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Publication numberUS4285896 A
Publication typeGrant
Application numberUS 05/803,923
Publication dateAug 25, 1981
Filing dateJun 6, 1977
Priority dateJun 6, 1977
Publication number05803923, 803923, US 4285896 A, US 4285896A, US-A-4285896, US4285896 A, US4285896A
InventorsArnold B. Miller, Herman F. Casper
Original AssigneeThe Dow Chemical Company
Export CitationBiBTeX, EndNote, RefMan
External Links: USPTO, USPTO Assignment, Espacenet
Isostatic molding process and seal
US 4285896 A
Abstract
In the isostatic molding of linings, an improved flange-to-flange seal is obtained when a generally rectangular ring is employed in a generally rectangular groove.
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Claims(4)
We claim:
1. In a process for the isostatic forming of plastic liners within hollow bodies having generally flat-faced flanges disposed about openings thereof, the method comprising providing a flanged hollow body to be lined, the body having at least one generally flat-faced flange, the flange having a generally radially extending planar surface and a centrally disposed opening therein, disposing within the body a powder to be compacted to form a lining, disposing a flexible membrane within the body and the powder to be compacted, the flexible membrane maintaining the powder in a desired position, supporting and sealing the membrane adjacent the flanged opening of the article with a flanged end cap, hydraulically sealing the flexible member to said end cap and subsequently immersing the body in a hydraulic liquid and applying pressure thereto sufficient to compact the powder to a desired degree, subsequently removing the end cap and flexible member to provide a compacted-powder lined body, the improvement which comprises providing an end cap having an annular recess formed in a mating surface thereof, the recess having a radial cross-sectional configuration which is generally rectangular, disposing a generally resilient liquid impervious annular sealing member within said groove, the annular sealing member having a radial, generally rectangular configuration such that when the sealing member is disposed within the groove, the sealing member projects therefrom and when the flanges of the end cap and article to be lined are forced into contact, the sealing ring is deformed to fill the groove and any adjacent irregularities in the flange of the body to be lined.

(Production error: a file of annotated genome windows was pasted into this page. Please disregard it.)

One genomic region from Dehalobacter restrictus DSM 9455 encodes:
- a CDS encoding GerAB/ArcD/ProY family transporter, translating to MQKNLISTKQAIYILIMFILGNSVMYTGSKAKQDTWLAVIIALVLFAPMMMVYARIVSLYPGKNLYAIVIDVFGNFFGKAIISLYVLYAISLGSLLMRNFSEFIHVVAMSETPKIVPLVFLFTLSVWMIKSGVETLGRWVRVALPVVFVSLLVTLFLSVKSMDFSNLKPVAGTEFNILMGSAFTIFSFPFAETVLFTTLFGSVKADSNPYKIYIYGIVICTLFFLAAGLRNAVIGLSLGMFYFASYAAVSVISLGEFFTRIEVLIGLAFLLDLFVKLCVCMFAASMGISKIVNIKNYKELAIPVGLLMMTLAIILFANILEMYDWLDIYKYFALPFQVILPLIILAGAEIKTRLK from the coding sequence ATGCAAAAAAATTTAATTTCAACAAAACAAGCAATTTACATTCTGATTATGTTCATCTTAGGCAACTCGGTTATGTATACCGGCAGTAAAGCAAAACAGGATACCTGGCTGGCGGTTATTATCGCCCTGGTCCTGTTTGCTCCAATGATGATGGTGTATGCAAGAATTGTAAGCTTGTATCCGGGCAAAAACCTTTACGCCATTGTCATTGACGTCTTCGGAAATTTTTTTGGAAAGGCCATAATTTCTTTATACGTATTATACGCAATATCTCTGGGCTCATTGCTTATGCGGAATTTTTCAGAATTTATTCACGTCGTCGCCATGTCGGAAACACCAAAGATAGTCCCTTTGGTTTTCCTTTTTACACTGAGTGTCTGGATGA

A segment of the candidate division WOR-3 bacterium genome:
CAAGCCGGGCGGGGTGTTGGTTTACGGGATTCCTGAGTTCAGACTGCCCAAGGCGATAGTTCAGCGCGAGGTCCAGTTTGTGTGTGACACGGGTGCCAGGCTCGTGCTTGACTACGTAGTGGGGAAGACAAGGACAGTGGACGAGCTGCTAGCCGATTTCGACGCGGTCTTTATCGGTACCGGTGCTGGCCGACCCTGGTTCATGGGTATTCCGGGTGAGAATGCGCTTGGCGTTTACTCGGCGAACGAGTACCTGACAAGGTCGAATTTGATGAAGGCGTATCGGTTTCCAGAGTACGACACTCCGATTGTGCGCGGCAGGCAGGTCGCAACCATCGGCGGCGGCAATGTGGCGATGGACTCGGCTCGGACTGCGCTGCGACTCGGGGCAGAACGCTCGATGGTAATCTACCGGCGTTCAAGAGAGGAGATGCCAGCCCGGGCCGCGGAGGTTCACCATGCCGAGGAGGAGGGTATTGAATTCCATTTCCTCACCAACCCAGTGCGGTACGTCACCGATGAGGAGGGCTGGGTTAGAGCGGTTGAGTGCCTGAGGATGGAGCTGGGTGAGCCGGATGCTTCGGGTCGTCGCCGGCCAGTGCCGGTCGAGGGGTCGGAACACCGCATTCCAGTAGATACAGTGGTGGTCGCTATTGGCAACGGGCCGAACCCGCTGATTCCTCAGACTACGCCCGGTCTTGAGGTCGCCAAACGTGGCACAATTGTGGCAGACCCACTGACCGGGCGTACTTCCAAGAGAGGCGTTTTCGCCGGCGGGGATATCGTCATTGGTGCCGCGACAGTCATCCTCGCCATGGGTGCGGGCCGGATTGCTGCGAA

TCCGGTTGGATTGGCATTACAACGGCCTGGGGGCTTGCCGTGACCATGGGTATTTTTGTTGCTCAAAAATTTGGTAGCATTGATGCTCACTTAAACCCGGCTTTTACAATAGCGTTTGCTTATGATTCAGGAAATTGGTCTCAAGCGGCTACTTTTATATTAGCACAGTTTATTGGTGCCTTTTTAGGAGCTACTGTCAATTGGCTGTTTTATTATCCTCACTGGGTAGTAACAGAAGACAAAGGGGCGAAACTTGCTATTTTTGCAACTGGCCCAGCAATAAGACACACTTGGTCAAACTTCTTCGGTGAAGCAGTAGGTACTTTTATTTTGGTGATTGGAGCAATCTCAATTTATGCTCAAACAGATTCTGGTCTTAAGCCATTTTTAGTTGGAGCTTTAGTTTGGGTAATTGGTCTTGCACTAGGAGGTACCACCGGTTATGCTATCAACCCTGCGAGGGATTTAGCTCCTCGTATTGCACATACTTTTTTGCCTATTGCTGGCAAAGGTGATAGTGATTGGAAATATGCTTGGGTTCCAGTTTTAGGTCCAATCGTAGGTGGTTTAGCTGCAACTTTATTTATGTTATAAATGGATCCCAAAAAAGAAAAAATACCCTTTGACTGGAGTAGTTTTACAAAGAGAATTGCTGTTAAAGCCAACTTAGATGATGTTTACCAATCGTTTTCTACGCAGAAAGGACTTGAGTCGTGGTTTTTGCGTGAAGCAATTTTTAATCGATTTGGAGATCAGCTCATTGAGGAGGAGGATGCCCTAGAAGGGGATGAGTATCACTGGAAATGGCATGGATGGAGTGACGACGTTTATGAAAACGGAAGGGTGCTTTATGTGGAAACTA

2. The process of claim 1 wherein the flange of the hollow body has knurling formed on the mating surface thereof in the form of a plurality of concentric grooves.
3. The method of claim 2 wherein the sealing member extends across at least three of said concentric grooves.
4. The method of claim 3 wherein the sealing member extends across at least six of the concentric grooves.
Description

In the isostatic molding or pressing of plastic-lined articles by means of disposing a flexible member or bag within the article, disposing synthetic resinous powder to be compacted between the article and bag, for example, in the preparation of a flanged piping spool or other pipe fitting, O-rings generally have been employed as sealing members. Such O-rings have not provided the desired degree of seal reliability, oftentimes permitting hydraulic fluid to intrude into the powder being compacted. Flat-faced gaskets have also been employed for sealing such flanged joints, but with varying degrees of success. Generally, in an isostatic molding procedure, it is desirable that seals be able to withstand external pressures of from 5,000 to 10,000 psi without hydraulic leakage. Oftentimes, such flanges on piping components or pipe fittings are formed by rolling, that is, flaring the pipe itself until the desired flange form is obtained. Because of the propensity of plastics such as polytetrafluoroethylene to cold flow and shrink, it is desirable that the face of the flange on the fitting be knurled in order to minimize cold flow. Oftentimes such knurling is in the form of a plurality of generally coaxial V-shaped grooves. Due to the production, processing and handling procedures employed with pipe fittings to be lined, extreme dimensional uniformity usually is not found. Minor deformation generally is initially present when the part is made. Other deformations frequently occur due to handling procedures. Once a lining of a material such as polytetrafluoroethylene is formed in a fitting, generally the lining projects outwardly at each connection opening of the fitting. This projecting lining is deformed by flaring outwardly to form a lining on the flange which lies against the metal fitting flange. In the preparation of such linings, it is necessary that an excellent and reliable seal be obtained during the isostatic compression of the plastic lining. When employing O-rings to form such flanged flange seals, it is frequently necessary to reshape the fitted flange by means of a file. Such an operation is undesirable, time-consuming and expensive. The reliability of the seal is to a large part dependent on the man filing the flange and his judgement. In a fitting such as a Tee, there are three openings each having a flange. Each flange must be carefully flattened by means of a file to receive an O-ring. A defect in any one of these flanges results in an improper seal, intrusion of the hydraulic liquid to the powder being pressed and another fitting is scrapped.